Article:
It sure didn't take much to buy off actor/gender rights activist Geena Davis, who is collaborating with Wal-Mart on the first Bentonville Film Festival.
On January 6th, the Geena Davis Institute on Gender in Media announced that Davis will be chairing the Bentonville Film Festival underwritten by the Wal-Mart, Coke, and Kraft corporations. This has to be one of the worst casting decisions in Hollywood history.
In a recent interview with Adweek, Davis said "I'm honored to collaborate" with Wal-Mart -- which Davis must know is one of the most controversial gender discriminators in American retailing today.
Davis is perhaps best remembered as "Thelma" in the 1991 film Thelma & Louise. She once told Oprah magazine, "Women would come up to me and say, 'That movie changed my life. My friend and I call each other Thelma and Louise now.' It was eye-opening for me to realize the visceral impact a movie can have on people."
She went on to found in 2004 her Institute on Gender in Media. "I have been an advocate for women for most of my adult life," said Davis. "The Bentonville Film Festival is a critical component of how we can directly impact the quantity and quality of females and minorities on screen and behind-the scenes." Davis added that she is "so impressed with the commitment Wal-Mart has made" to buy products from women-owned businesses. According to Davis' Institute, there is, on average, only one female character for every three male characters.
But here are some impressive numbers about Wal-Mart's women workers that should have given Davis pause before playing a role in the Bentonville Film Festival:
• A class action lawsuit filed in 2000, Wal-Mart v. Dukes, charged women employed in Wal-Mart stores (1) are paid less than men in comparable positions, despite having higher performance ratings and greater seniority; and (2) receive fewer promotions to in-store management positions than do men, and those who are promoted must wait longer than their male counterparts to advance
• Roughly 65 percent of hourly employees are women, while roughly 33 percent of management employees are women
• Only 14 percent of Wal-Mart store managers are women.
The plaintiff class in the Dukes case grew to 1.6 million women who currently work or have worked for Wal-Mart stores. Lead plaintiff Betty Dukes, who was 54 years old when she first filed her lawsuit, alleged gender discrimination in pay and promotion policies and practices in Wal-Mart stores. Despite six years of work and positive performance reviews, she was denied the training she needed to advance to a higher salaried position.
On Davis' Gender In Media website, she explains her mission through a cartoon character named Jane:
Meet Jane. Why does she look so sad? She's a quirky, lovable, superbly talented cartoon girl who wants nothing more than a role to play in the world of animation. Well, technically she'd love a sizable part in a big franchise with some union benefits. But at this point, she'd be happy to be in a crowd scene.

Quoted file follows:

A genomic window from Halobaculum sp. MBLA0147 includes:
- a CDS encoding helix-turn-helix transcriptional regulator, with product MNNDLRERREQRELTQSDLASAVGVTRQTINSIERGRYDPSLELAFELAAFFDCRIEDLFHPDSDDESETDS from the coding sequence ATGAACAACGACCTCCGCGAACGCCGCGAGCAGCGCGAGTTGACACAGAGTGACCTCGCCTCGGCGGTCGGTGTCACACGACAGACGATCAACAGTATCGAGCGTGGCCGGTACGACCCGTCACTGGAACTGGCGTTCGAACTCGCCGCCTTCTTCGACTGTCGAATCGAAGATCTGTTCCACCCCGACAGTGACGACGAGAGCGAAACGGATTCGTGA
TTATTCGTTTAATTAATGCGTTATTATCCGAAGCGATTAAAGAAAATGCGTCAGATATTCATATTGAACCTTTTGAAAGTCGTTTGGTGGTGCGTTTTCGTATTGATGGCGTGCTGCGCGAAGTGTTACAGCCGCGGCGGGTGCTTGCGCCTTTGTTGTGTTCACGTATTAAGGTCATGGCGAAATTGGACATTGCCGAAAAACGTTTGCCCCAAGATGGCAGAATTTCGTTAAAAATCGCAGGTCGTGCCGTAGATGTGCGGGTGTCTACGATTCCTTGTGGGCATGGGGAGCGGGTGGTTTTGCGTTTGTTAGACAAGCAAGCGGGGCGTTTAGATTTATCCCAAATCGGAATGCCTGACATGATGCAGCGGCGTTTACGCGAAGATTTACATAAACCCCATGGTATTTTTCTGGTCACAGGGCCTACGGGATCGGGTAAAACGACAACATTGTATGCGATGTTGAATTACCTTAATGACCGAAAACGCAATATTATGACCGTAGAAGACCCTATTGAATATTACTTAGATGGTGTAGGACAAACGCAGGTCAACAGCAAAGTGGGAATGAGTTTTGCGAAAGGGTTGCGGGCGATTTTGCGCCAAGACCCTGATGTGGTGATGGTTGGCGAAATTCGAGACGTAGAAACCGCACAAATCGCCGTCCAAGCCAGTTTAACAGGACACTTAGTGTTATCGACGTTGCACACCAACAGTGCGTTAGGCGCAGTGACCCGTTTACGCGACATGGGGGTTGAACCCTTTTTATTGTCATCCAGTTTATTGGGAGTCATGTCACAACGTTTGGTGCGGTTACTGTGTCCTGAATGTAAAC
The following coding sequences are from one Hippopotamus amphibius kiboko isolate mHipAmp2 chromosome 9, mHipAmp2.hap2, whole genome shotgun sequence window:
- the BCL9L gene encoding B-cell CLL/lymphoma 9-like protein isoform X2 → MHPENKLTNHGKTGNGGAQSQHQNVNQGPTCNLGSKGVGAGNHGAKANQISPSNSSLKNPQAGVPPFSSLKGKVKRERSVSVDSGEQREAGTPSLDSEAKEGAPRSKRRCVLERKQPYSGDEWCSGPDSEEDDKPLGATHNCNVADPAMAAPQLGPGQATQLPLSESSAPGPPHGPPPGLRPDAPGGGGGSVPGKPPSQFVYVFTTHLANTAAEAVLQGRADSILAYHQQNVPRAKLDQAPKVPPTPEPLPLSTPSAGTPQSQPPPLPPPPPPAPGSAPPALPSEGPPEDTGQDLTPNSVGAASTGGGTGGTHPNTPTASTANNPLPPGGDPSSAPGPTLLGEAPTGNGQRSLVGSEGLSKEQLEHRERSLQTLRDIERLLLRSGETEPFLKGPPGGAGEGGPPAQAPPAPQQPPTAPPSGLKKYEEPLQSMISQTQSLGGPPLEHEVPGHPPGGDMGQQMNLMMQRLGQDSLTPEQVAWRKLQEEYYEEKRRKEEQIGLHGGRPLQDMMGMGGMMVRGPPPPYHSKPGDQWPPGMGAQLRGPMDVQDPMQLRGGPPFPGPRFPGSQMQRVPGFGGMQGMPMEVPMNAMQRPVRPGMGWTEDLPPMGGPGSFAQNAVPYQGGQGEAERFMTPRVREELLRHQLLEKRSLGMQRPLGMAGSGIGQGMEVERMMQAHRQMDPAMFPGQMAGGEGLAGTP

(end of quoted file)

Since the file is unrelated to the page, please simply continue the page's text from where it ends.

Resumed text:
Ironically, Wal-Mart bosses refer to their women workers as "Janie Q's." That's according to lawyers who are representing the 1.6 million Janie Q's who sued the giant retailer for sexual discrimination. And just as Davis' cartoon Jane would love "some union benefits," the women workers at Wal-Mart would also love the opportunity to organize as a union -- something Davis's partner at Wal-Mart has fervently opposed for 52 years.
Davis is not the only Hollywood star honoring the Wal-Mart business model. The Festival's Advisory Board also includes Angela Bassett, Bruce Dern, Samuel L. Jackson, Randy Jackson, Eva Longoria, Julianne Moore, Paula Patton, Natalie Portman, Nina Tassler and Shailene Woodley. Davis' Institute is the official non-profit partner of the BFF initiative and will be focused on research and awareness building.
Instead of traveling to Bentonville, film buffs will want to watch the real films about Wal-Mart: The High Cost of Low Prices, Wal-Mart Nation, Store Wars, and Talking to the Wal. If Davis screens these films, she may want to skip Bentonville for Jane's sake.
In a guest column in Dec of 2013 for the Hollywood Reporter, Geena Davis wrote: "In all of the sectors of society that still have a huge gender disparity, how long will it take to correct that?"
Helping the Janie Q's overcome gender disparity at Wal-Mart would be the best way for Geena Davis' Jane to correct the deplorable gender inequity at the world's largest retailer. Cartoon Jane should quit her starring role at the Bentonville Film Festival, and "advocate for women" Geena Davis should remove her name from Wal-Mart's marquee, and turn off the theater lights in Bentonville.